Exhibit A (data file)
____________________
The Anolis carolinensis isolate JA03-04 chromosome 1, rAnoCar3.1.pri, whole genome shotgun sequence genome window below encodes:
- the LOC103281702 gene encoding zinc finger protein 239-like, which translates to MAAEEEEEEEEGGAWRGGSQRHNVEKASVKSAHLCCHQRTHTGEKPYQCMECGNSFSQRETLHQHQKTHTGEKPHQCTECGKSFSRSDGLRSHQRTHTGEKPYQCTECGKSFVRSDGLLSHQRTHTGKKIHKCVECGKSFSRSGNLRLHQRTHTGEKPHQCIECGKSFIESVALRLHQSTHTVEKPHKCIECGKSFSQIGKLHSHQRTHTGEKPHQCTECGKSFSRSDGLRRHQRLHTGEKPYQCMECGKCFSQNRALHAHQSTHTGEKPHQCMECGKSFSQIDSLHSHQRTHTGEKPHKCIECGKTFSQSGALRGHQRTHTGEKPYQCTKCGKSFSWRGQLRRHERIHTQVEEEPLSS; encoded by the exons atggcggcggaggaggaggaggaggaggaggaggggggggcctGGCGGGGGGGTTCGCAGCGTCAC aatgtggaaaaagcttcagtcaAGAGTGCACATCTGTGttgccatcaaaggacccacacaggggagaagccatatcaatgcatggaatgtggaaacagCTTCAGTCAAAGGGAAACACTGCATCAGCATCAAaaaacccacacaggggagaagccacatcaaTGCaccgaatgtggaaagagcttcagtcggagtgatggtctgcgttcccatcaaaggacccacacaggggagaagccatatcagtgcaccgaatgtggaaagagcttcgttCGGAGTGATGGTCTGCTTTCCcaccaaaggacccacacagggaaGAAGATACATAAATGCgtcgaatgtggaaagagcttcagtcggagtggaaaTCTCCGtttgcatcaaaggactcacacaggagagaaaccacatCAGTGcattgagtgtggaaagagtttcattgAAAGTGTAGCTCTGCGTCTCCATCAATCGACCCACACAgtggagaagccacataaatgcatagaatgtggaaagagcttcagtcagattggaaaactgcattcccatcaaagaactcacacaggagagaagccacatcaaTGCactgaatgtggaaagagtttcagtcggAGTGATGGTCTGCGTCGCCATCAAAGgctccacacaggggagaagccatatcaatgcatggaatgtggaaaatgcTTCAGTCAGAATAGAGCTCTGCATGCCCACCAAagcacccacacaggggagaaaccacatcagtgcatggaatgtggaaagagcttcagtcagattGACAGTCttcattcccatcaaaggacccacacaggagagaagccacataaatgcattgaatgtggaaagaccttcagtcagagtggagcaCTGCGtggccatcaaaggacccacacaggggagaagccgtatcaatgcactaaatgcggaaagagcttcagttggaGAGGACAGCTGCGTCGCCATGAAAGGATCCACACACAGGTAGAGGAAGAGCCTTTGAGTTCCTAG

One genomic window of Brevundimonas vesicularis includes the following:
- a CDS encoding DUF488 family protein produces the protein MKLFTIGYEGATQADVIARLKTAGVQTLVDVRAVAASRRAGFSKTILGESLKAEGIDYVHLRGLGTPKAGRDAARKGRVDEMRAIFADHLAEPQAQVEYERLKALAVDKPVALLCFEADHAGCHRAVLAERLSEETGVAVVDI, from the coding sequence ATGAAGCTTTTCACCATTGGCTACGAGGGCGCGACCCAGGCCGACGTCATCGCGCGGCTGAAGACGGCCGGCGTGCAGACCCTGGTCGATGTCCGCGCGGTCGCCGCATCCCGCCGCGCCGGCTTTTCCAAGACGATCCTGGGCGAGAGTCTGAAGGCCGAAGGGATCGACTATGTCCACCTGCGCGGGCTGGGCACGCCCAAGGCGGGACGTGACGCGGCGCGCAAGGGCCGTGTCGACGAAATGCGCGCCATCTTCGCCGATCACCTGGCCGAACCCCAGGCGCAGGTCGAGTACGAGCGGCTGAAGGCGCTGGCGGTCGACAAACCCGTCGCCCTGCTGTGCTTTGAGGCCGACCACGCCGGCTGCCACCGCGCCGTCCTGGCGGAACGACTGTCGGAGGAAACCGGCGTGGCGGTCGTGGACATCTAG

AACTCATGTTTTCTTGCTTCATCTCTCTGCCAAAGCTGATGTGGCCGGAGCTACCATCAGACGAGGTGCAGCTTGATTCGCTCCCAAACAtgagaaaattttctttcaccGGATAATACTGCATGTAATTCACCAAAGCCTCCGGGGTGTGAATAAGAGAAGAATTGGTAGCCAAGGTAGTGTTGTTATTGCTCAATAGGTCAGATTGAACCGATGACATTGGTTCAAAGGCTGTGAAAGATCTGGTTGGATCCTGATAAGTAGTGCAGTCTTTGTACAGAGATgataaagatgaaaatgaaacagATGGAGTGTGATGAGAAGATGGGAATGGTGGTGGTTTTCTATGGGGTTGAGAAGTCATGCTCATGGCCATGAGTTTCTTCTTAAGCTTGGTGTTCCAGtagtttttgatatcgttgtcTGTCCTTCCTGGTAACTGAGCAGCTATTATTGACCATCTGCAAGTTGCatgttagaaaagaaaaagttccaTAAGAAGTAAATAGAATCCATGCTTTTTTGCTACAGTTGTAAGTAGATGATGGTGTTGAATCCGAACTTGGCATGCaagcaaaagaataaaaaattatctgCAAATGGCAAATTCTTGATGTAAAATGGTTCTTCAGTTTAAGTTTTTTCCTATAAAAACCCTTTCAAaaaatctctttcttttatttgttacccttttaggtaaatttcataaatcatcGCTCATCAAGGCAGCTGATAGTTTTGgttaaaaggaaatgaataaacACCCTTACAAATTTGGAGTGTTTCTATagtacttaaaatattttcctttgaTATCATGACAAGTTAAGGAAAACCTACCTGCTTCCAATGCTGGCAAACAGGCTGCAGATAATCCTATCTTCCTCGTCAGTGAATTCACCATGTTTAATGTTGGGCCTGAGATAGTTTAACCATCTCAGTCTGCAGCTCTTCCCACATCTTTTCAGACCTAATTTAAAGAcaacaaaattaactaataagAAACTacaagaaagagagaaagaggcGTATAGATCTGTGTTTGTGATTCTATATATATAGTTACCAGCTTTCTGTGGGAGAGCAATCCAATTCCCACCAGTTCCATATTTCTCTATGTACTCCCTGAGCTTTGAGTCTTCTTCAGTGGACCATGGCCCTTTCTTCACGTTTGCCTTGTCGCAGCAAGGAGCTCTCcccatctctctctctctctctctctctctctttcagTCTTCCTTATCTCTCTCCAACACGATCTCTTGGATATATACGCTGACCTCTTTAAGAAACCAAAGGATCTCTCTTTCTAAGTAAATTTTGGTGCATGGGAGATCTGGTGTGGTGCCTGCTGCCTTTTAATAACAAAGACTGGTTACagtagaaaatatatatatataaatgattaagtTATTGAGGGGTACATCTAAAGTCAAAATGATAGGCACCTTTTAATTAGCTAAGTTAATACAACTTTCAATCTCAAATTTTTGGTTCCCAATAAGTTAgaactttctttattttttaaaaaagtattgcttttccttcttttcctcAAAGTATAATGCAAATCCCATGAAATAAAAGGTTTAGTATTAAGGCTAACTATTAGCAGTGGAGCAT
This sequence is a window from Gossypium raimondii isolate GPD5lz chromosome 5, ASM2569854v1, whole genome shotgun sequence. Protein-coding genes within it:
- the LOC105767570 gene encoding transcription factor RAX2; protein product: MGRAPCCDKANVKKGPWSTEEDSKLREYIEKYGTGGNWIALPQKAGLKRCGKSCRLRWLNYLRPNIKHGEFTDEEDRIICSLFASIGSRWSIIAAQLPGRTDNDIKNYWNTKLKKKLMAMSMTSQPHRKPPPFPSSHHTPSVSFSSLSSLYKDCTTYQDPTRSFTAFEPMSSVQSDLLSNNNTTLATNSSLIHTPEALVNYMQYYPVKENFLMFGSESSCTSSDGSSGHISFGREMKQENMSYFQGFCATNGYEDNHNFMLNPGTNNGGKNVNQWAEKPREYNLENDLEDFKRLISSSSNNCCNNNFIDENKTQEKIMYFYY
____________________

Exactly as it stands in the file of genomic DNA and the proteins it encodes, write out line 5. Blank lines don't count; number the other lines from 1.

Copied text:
AACTCATGTTTTCTTGCTTCATCTCTCTGCCAAAGCTGATGTGGCCGGAGCTACCATCAGACGAGGTGCAGCTTGATTCGCTCCCAAACAtgagaaaattttctttcaccGGATAATACTGCATGTAATTCACCAAAGCCTCCGGGGTGTGAATAAGAGAAGAATTGGTAGCCAAGGTAGTGTTGTTATTGCTCAATAGGTCAGATTGAACCGATGACATTGGTTCAAAGGCTGTGAAAGATCTGGTTGGATCCTGATAAGTAGTGCAGTCTTTGTACAGAGATgataaagatgaaaatgaaacagATGGAGTGTGATGAGAAGATGGGAATGGTGGTGGTTTTCTATGGGGTTGAGAAGTCATGCTCATGGCCATGAGTTTCTTCTTAAGCTTGGTGTTCCAGtagtttttgatatcgttgtcTGTCCTTCCTGGTAACTGAGCAGCTATTATTGACCATCTGCAAGTTGCatgttagaaaagaaaaagttccaTAAGAAGTAAATAGAATCCATGCTTTTTTGCTACAGTTGTAAGTAGATGATGGTGTTGAATCCGAACTTGGCATGCaagcaaaagaataaaaaattatctgCAAATGGCAAATTCTTGATGTAAAATGGTTCTTCAGTTTAAGTTTTTTCCTATAAAAACCCTTTCAAaaaatctctttcttttatttgttacccttttaggtaaatttcataaatcatcGCTCATCAAGGCAGCTGATAGTTTTGgttaaaaggaaatgaataaacACCCTTACAAATTTGGAGTGTTTCTATagtacttaaaatattttcctttgaTATCATGACAAGTTAAGGAAAACCTACCTGCTTCCAATGCTGGCAAACAGGCTGCAGATAATCCTATCTTCCTCGTCAGTGAATTCACCATGTTTAATGTTGGGCCTGAGATAGTTTAACCATCTCAGTCTGCAGCTCTTCCCACATCTTTTCAGACCTAATTTAAAGAcaacaaaattaactaataagAAACTacaagaaagagagaaagaggcGTATAGATCTGTGTTTGTGATTCTATATATATAGTTACCAGCTTTCTGTGGGAGAGCAATCCAATTCCCACCAGTTCCATATTTCTCTATGTACTCCCTGAGCTTTGAGTCTTCTTCAGTGGACCATGGCCCTTTCTTCACGTTTGCCTTGTCGCAGCAAGGAGCTCTCcccatctctctctctctctctctctctctctttcagTCTTCCTTATCTCTCTCCAACACGATCTCTTGGATATATACGCTGACCTCTTTAAGAAACCAAAGGATCTCTCTTTCTAAGTAAATTTTGGTGCATGGGAGATCTGGTGTGGTGCCTGCTGCCTTTTAATAACAAAGACTGGTTACagtagaaaatatatatatataaatgattaagtTATTGAGGGGTACATCTAAAGTCAAAATGATAGGCACCTTTTAATTAGCTAAGTTAATACAACTTTCAATCTCAAATTTTTGGTTCCCAATAAGTTAgaactttctttattttttaaaaaagtattgcttttccttcttttcctcAAAGTATAATGCAAATCCCATGAAATAAAAGGTTTAGTATTAAGGCTAACTATTAGCAGTGGAGCAT